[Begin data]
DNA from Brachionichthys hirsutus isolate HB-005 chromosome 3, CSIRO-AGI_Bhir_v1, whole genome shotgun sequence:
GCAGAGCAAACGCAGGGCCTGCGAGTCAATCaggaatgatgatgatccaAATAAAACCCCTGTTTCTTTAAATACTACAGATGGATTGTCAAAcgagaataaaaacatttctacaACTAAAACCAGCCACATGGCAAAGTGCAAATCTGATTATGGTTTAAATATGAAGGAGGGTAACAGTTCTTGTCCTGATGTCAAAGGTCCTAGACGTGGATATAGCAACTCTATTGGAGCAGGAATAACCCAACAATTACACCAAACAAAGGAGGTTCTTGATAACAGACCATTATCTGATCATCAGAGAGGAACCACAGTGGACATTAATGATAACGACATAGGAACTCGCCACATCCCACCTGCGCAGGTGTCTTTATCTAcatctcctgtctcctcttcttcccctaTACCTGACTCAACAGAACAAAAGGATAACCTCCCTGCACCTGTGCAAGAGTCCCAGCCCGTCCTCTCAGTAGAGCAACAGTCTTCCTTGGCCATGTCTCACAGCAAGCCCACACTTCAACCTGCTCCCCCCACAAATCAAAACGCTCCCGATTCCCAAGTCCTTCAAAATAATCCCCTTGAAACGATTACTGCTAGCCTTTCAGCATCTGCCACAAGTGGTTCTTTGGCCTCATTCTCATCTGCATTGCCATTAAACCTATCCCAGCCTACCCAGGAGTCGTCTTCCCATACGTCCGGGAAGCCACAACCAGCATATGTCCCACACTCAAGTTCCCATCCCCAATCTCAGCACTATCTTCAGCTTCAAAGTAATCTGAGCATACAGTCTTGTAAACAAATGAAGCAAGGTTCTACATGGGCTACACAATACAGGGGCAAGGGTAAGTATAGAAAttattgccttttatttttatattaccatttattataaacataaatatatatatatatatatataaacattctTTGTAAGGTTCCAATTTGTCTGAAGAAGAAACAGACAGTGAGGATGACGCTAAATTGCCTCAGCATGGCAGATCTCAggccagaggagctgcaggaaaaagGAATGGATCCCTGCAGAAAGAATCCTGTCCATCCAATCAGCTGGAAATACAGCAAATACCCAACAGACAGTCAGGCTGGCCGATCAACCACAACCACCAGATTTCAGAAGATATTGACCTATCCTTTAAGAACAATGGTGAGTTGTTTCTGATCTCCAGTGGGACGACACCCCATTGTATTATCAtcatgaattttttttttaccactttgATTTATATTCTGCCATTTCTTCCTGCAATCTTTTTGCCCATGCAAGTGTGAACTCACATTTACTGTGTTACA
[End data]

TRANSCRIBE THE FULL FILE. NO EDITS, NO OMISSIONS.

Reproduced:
DNA from Brachionichthys hirsutus isolate HB-005 chromosome 3, CSIRO-AGI_Bhir_v1, whole genome shotgun sequence:
GCAGAGCAAACGCAGGGCCTGCGAGTCAATCaggaatgatgatgatccaAATAAAACCCCTGTTTCTTTAAATACTACAGATGGATTGTCAAAcgagaataaaaacatttctacaACTAAAACCAGCCACATGGCAAAGTGCAAATCTGATTATGGTTTAAATATGAAGGAGGGTAACAGTTCTTGTCCTGATGTCAAAGGTCCTAGACGTGGATATAGCAACTCTATTGGAGCAGGAATAACCCAACAATTACACCAAACAAAGGAGGTTCTTGATAACAGACCATTATCTGATCATCAGAGAGGAACCACAGTGGACATTAATGATAACGACATAGGAACTCGCCACATCCCACCTGCGCAGGTGTCTTTATCTAcatctcctgtctcctcttcttcccctaTACCTGACTCAACAGAACAAAAGGATAACCTCCCTGCACCTGTGCAAGAGTCCCAGCCCGTCCTCTCAGTAGAGCAACAGTCTTCCTTGGCCATGTCTCACAGCAAGCCCACACTTCAACCTGCTCCCCCCACAAATCAAAACGCTCCCGATTCCCAAGTCCTTCAAAATAATCCCCTTGAAACGATTACTGCTAGCCTTTCAGCATCTGCCACAAGTGGTTCTTTGGCCTCATTCTCATCTGCATTGCCATTAAACCTATCCCAGCCTACCCAGGAGTCGTCTTCCCATACGTCCGGGAAGCCACAACCAGCATATGTCCCACACTCAAGTTCCCATCCCCAATCTCAGCACTATCTTCAGCTTCAAAGTAATCTGAGCATACAGTCTTGTAAACAAATGAAGCAAGGTTCTACATGGGCTACACAATACAGGGGCAAGGGTAAGTATAGAAAttattgccttttatttttatattaccatttattataaacataaatatatatatatatatatataaacattctTTGTAAGGTTCCAATTTGTCTGAAGAAGAAACAGACAGTGAGGATGACGCTAAATTGCCTCAGCATGGCAGATCTCAggccagaggagctgcaggaaaaagGAATGGATCCCTGCAGAAAGAATCCTGTCCATCCAATCAGCTGGAAATACAGCAAATACCCAACAGACAGTCAGGCTGGCCGATCAACCACAACCACCAGATTTCAGAAGATATTGACCTATCCTTTAAGAACAATGGTGAGTTGTTTCTGATCTCCAGTGGGACGACACCCCATTGTATTATCAtcatgaattttttttttaccactttgATTTATATTCTGCCATTTCTTCCTGCAATCTTTTTGCCCATGCAAGTGTGAACTCACATTTACTGTGTTACA